Creating Art With Code
Can code be used to create art? Absolutely—just ask the growing community of artists who are using free, open-source technology to engage audiences with a new medium of digital expression.
By promoting technology as a canvas for both art and innovation, institutions like Nike, Google, and the Museum of Modern Art are spurring artists toward code as a new canvas for creating and displaying their work.
In 2014, Google collaborated with Barbican, Europe’s largest art and conference venue, to present Digital Revolution. The London-based exhibit summoned DevArt creators (artists, designers, musicians, architects, and software developers who use code as an artistic medium) to explore the impact of technology on global artistry over the past 40 years, and to demonstrate art forms made possible through code.
Google spotlighted French artists Cyril Diagne and Béatrice Lartigue for their project, Les métamorphoses de Mr. Kalia, which ran alongside the commissioned works of Zach Lieberman, Varvara Guljajeva, Mar Canet, and Karsten Schmidt. The duo was awarded a £25,000 stipend for their interactive, animated adventure, built around the theme of metamorphosis in the human body.
“The project invites gallery visitors to personify Mr. Kalia as he goes through many surrealistic changes,” writes Emma Turpin, DevArt Lead at Google Creative Lab. “The piece conveys feelings related to change, evolution, and adaptation. Mr. Kalia is brought to life through the use of a skeleton tracking technology, and uses Chrome apps and Google Compute Engine.”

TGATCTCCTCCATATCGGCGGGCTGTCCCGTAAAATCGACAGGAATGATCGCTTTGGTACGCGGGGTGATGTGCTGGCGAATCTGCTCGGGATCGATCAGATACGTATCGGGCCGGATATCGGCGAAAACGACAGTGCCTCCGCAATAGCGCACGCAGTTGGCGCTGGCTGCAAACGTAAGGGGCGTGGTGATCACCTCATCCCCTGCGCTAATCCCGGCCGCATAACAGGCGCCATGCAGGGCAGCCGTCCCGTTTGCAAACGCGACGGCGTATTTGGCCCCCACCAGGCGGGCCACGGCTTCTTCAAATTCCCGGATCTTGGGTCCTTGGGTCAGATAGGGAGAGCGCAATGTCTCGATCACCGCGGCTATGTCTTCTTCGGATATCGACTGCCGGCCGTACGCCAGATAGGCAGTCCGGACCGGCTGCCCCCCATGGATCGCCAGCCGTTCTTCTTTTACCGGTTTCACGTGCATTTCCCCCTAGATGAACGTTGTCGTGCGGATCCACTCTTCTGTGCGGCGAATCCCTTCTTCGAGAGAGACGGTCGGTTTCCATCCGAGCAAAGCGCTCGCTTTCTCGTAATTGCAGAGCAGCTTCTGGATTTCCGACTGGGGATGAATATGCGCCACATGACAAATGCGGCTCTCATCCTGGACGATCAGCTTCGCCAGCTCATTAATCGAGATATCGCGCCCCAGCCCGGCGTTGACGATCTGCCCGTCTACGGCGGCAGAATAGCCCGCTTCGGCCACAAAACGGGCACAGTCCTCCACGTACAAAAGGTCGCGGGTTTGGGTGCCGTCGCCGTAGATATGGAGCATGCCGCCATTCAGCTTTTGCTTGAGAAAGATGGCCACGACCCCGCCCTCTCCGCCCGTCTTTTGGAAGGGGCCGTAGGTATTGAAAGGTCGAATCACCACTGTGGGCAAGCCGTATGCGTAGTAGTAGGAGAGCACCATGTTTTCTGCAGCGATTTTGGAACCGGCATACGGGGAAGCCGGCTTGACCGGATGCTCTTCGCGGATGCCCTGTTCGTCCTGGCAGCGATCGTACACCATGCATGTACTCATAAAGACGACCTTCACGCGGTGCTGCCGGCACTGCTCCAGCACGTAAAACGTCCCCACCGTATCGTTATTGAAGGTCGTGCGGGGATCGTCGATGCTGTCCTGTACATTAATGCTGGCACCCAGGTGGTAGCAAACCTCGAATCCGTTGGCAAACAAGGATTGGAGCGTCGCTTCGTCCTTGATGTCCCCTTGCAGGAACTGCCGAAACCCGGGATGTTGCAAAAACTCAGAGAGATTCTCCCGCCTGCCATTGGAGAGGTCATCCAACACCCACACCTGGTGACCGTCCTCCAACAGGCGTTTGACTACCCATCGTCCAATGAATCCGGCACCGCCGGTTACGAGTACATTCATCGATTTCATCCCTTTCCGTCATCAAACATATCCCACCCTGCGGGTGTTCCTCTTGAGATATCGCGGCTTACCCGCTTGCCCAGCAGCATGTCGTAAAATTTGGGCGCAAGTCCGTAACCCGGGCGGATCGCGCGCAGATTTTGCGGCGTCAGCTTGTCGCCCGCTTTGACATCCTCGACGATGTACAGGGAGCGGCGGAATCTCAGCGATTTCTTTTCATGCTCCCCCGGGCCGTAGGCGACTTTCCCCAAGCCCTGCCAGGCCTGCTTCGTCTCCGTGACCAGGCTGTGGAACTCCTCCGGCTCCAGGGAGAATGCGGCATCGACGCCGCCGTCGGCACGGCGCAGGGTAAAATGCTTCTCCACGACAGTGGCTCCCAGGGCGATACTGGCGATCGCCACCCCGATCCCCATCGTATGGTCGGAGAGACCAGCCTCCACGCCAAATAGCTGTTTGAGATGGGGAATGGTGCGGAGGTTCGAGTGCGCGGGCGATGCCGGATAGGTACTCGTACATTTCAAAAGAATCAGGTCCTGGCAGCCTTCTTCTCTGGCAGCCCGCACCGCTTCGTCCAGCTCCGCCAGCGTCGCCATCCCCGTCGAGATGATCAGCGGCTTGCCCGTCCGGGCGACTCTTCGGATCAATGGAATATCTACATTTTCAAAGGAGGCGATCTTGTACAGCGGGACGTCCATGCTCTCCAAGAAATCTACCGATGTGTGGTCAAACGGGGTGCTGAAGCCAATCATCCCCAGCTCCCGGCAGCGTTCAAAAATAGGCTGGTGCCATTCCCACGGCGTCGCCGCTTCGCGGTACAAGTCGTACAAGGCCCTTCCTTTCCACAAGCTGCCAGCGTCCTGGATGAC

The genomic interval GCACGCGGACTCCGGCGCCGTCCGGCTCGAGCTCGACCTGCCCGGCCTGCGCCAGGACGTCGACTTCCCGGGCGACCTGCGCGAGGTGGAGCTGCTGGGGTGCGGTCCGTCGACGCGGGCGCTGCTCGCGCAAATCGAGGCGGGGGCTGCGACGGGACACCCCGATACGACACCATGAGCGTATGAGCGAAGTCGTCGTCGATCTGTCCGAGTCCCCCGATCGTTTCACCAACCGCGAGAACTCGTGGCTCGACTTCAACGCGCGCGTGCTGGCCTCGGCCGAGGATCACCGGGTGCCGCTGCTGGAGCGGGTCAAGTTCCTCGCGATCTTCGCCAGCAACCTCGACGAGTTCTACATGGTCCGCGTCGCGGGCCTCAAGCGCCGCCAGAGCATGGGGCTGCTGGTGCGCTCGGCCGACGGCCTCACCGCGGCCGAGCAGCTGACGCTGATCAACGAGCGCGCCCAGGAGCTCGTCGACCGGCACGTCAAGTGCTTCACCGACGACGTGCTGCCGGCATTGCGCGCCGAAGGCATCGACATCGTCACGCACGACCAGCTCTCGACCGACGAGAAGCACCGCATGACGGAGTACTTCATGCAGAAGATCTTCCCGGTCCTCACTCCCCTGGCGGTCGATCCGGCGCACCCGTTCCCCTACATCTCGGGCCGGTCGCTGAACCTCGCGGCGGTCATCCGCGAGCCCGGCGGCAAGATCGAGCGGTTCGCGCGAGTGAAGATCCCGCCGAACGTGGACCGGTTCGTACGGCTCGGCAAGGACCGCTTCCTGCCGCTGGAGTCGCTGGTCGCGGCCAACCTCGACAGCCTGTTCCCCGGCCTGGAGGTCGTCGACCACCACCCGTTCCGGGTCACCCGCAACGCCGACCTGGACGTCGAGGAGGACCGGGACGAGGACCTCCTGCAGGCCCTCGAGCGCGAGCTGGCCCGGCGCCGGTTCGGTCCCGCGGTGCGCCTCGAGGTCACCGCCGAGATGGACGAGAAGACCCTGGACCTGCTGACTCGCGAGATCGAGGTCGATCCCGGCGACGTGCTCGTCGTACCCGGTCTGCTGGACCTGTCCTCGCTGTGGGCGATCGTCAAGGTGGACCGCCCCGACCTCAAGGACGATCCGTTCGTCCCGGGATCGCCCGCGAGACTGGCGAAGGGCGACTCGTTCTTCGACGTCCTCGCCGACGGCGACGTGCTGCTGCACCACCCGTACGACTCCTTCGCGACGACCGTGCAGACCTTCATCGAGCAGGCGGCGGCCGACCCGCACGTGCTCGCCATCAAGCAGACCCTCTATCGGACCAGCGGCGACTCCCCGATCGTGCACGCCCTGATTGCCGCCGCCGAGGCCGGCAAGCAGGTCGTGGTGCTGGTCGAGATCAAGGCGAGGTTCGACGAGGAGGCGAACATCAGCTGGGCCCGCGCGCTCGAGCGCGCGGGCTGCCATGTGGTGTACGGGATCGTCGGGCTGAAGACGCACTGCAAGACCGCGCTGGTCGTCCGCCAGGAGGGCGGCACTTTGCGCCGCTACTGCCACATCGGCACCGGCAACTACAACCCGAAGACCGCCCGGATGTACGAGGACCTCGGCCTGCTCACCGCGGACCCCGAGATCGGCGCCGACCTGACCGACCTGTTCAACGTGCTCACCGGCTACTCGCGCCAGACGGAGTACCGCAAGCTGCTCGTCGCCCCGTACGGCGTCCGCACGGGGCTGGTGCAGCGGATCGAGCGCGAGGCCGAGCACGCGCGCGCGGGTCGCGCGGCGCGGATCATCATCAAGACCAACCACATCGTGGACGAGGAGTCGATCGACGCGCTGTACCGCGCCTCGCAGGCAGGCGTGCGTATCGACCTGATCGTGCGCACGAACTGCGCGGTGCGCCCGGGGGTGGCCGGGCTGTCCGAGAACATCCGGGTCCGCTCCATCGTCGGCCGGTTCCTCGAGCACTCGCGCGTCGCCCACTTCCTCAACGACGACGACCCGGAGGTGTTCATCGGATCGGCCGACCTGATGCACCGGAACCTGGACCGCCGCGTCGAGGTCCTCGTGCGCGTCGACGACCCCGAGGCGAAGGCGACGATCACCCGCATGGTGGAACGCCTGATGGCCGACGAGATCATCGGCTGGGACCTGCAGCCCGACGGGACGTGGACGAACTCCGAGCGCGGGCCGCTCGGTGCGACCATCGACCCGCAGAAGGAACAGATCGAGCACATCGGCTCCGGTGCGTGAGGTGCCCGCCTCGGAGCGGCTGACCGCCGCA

Like Google, Nike has used the Internet of Things to capture and display artful data. Based on the movement of their athletic wear, the company commissioned artist and educator Zach Lieberman to collaborate with runners using Nike technology to track their fitness goals.
Lieberman created Nike + Paint With Your Feet using data from Nike+ GPS running shoes gathered during a two-day workshop at the company’s headquarters. The experiment visualized the speed, distance, and physical idiosyncrasies of each runner on a multi-axis painting, which was compiled by Lieberman’s custom software. Participants could modify the mapping and composition of their runs, and develop their unique journey in a high-resolution print.
The Museum Of Modern Art’s exhibition, Applied Design, used code to create art to engage both the exhibit and museum goers. Designer Tony Lee programmed a moving, dynamic title wall that connected the approximately 100 objects on display.
The guests were guided into the room through Lee’s animated projection, using icons of different pieces in the show to form the letters in the title. Instead of animating each icon by hand, Lee and his partner, David Yen, used Processing, an open-source programming language featured in the Applied Design exhibit, to bring the title to life.
Coding can be about more than just finding an in-demand, high-paying job—code itself is taking a place next to paint and canvas as a tool of artists.